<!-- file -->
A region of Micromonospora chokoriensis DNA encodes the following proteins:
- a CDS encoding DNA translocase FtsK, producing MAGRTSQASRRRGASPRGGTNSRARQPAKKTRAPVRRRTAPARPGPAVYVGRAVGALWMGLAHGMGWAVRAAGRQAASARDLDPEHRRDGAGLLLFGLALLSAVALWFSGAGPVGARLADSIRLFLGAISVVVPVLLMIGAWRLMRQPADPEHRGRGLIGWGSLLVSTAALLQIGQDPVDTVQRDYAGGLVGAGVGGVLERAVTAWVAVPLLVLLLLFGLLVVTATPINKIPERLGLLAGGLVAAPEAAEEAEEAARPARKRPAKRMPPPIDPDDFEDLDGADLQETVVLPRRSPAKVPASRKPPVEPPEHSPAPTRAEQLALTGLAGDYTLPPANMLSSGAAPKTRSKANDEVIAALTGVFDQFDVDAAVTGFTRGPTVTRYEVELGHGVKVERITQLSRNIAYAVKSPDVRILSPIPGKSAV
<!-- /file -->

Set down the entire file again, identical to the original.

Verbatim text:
A region of Micromonospora chokoriensis DNA encodes the following proteins:
- a CDS encoding DNA translocase FtsK, producing MAGRTSQASRRRGASPRGGTNSRARQPAKKTRAPVRRRTAPARPGPAVYVGRAVGALWMGLAHGMGWAVRAAGRQAASARDLDPEHRRDGAGLLLFGLALLSAVALWFSGAGPVGARLADSIRLFLGAISVVVPVLLMIGAWRLMRQPADPEHRGRGLIGWGSLLVSTAALLQIGQDPVDTVQRDYAGGLVGAGVGGVLERAVTAWVAVPLLVLLLLFGLLVVTATPINKIPERLGLLAGGLVAAPEAAEEAEEAARPARKRPAKRMPPPIDPDDFEDLDGADLQETVVLPRRSPAKVPASRKPPVEPPEHSPAPTRAEQLALTGLAGDYTLPPANMLSSGAAPKTRSKANDEVIAALTGVFDQFDVDAAVTGFTRGPTVTRYEVELGHGVKVERITQLSRNIAYAVKSPDVRILSPIPGKSAV